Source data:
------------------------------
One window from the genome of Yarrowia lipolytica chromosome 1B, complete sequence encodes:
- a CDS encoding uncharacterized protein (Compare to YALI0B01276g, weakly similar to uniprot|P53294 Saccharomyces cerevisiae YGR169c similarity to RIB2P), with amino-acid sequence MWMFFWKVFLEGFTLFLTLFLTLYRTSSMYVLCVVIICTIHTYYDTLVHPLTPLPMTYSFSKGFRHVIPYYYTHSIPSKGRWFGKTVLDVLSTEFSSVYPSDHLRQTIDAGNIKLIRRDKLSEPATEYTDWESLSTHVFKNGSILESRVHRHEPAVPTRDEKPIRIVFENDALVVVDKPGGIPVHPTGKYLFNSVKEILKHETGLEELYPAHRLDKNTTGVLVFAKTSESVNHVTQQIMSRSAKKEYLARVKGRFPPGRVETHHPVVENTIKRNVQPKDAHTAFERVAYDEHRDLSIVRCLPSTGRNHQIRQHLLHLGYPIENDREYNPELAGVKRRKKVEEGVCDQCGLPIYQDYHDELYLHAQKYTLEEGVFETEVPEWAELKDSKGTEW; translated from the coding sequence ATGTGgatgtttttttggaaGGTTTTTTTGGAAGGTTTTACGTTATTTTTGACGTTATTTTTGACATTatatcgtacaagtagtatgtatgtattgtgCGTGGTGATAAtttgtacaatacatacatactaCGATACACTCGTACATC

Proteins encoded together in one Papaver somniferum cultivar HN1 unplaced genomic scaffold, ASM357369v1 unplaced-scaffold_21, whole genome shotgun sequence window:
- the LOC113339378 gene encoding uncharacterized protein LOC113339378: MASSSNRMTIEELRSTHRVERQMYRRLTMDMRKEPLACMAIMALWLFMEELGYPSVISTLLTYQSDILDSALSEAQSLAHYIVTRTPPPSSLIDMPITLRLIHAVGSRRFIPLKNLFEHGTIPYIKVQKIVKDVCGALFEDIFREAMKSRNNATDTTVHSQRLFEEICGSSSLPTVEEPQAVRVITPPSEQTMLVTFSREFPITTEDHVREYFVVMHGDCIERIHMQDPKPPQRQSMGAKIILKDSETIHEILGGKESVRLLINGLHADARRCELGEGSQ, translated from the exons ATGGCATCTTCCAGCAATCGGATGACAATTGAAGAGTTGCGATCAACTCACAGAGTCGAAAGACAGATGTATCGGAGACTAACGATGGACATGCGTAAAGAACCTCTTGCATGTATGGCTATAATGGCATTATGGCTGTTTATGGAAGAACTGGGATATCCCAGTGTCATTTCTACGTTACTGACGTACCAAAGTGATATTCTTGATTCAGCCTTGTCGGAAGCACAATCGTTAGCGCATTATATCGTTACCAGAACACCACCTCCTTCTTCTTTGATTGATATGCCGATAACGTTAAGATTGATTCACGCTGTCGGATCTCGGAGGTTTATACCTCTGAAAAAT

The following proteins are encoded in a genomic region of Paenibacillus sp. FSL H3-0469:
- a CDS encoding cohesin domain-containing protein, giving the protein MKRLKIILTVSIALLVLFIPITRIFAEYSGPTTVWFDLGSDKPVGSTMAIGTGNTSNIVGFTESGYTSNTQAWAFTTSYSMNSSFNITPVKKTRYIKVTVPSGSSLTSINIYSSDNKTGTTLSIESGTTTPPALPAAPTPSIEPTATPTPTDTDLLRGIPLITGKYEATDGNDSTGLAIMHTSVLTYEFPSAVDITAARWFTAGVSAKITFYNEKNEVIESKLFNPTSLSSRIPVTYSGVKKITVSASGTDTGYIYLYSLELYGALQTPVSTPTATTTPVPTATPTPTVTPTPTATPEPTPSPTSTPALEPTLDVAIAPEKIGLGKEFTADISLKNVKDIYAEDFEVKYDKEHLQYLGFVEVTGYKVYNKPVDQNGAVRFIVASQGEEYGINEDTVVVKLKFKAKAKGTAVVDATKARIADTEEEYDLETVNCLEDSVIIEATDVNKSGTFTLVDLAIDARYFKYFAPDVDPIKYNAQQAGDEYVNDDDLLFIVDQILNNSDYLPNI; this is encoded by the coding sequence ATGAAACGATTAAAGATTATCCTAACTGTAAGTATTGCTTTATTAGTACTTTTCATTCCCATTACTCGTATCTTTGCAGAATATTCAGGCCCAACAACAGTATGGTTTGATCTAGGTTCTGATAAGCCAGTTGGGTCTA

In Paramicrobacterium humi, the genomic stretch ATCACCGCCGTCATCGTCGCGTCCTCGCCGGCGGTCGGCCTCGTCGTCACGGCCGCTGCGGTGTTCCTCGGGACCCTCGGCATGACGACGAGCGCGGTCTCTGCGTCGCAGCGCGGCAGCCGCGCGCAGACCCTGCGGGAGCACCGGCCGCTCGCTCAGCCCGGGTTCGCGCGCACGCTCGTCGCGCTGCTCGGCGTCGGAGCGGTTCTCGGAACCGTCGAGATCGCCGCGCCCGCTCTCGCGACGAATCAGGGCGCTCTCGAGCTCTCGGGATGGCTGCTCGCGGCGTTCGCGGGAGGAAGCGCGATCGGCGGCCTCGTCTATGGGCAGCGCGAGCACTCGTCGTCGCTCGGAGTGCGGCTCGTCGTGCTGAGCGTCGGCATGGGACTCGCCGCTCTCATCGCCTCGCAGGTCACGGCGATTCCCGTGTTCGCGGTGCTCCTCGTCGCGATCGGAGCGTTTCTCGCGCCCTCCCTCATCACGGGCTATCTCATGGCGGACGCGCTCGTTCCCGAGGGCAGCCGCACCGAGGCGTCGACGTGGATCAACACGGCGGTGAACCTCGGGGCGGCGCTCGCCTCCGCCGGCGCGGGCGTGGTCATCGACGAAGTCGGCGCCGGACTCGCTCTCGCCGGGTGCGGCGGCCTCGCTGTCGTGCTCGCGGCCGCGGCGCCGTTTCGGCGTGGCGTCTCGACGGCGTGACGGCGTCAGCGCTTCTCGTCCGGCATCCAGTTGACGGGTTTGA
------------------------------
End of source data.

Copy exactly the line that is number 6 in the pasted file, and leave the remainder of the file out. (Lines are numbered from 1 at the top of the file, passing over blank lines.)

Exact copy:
- a CDS encoding cohesin domain-containing protein, giving the protein MKRLKIILTVSIALLVLFIPITRIFAEYSGPTTVWFDLGSDKPVGSTMAIGTGNTSNIVGFTESGYTSNTQAWAFTTSYSMNSSFNITPVKKTRYIKVTVPSGSSLTSINIYSSDNKTGTTLSIESGTTTPPALPAAPTPSIEPTATPTPTDTDLLRGIPLITGKYEATDGNDSTGLAIMHTSVLTYEFPSAVDITAARWFTAGVSAKITFYNEKNEVIESKLFNPTSLSSRIPVTYSGVKKITVSASGTDTGYIYLYSLELYGALQTPVSTPTATTTPVPTATPTPTVTPTPTATPEPTPSPTSTPALEPTLDVAIAPEKIGLGKEFTADISLKNVKDIYAEDFEVKYDKEHLQYLGFVEVTGYKVYNKPVDQNGAVRFIVASQGEEYGINEDTVVVKLKFKAKAKGTAVVDATKARIADTEEEYDLETVNCLEDSVIIEATDVNKSGTFTLVDLAIDARYFKYFAPDVDPIKYNAQQAGDEYVNDDDLLFIVDQILNNSDYLPNI; this is encoded by the coding sequence ATGAAACGATTAAAGATTATCCTAACTGTAAGTATTGCTTTATTAGTACTTTTCATTCCCATTACTCGTATCTTTGCAGAATATTCAGGCCCAACAACAGTATGGTTTGATCTAGGTTCTGATAAGCCAGTTGGGTCTA